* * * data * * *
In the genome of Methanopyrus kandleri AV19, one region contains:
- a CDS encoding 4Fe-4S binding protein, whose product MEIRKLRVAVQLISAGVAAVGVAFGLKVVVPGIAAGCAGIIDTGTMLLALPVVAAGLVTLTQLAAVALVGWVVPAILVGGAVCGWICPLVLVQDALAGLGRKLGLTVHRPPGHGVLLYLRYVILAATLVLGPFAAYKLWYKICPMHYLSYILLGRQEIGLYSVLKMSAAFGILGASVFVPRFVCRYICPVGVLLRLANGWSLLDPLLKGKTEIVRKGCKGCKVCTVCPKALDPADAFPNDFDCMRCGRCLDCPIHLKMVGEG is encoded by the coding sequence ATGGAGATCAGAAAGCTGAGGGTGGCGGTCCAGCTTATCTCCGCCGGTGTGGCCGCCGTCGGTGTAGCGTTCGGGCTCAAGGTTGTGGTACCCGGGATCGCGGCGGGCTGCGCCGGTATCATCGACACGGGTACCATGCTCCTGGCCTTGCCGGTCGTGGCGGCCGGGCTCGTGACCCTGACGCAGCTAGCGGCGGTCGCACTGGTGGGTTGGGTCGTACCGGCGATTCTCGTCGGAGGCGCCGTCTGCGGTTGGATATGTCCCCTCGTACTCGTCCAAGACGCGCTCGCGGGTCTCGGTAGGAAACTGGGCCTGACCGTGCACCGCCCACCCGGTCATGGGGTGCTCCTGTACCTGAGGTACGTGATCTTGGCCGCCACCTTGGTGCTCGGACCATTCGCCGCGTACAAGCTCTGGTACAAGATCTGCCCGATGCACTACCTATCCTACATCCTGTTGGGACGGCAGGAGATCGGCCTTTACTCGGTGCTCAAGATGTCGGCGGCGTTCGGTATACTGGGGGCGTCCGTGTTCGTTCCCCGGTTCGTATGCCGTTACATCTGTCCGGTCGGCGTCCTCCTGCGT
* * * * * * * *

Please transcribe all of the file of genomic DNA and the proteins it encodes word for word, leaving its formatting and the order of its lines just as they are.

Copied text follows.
In the genome of Methanopyrus kandleri AV19, one region contains:
- a CDS encoding 4Fe-4S binding protein, whose product MEIRKLRVAVQLISAGVAAVGVAFGLKVVVPGIAAGCAGIIDTGTMLLALPVVAAGLVTLTQLAAVALVGWVVPAILVGGAVCGWICPLVLVQDALAGLGRKLGLTVHRPPGHGVLLYLRYVILAATLVLGPFAAYKLWYKICPMHYLSYILLGRQEIGLYSVLKMSAAFGILGASVFVPRFVCRYICPVGVLLRLANGWSLLDPLLKGKTEIVRKGCKGCKVCTVCPKALDPADAFPNDFDCMRCGRCLDCPIHLKMVGEG is encoded by the coding sequence ATGGAGATCAGAAAGCTGAGGGTGGCGGTCCAGCTTATCTCCGCCGGTGTGGCCGCCGTCGGTGTAGCGTTCGGGCTCAAGGTTGTGGTACCCGGGATCGCGGCGGGCTGCGCCGGTATCATCGACACGGGTACCATGCTCCTGGCCTTGCCGGTCGTGGCGGCCGGGCTCGTGACCCTGACGCAGCTAGCGGCGGTCGCACTGGTGGGTTGGGTCGTACCGGCGATTCTCGTCGGAGGCGCCGTCTGCGGTTGGATATGTCCCCTCGTACTCGTCCAAGACGCGCTCGCGGGTCTCGGTAGGAAACTGGGCCTGACCGTGCACCGCCCACCCGGTCATGGGGTGCTCCTGTACCTGAGGTACGTGATCTTGGCCGCCACCTTGGTGCTCGGACCATTCGCCGCGTACAAGCTCTGGTACAAGATCTGCCCGATGCACTACCTATCCTACATCCTGTTGGGACGGCAGGAGATCGGCCTTTACTCGGTGCTCAAGATGTCGGCGGCGTTCGGTATACTGGGGGCGTCCGTGTTCGTTCCCCGGTTCGTATGCCGTTACATCTGTCCGGTCGGCGTCCTCCTGCGT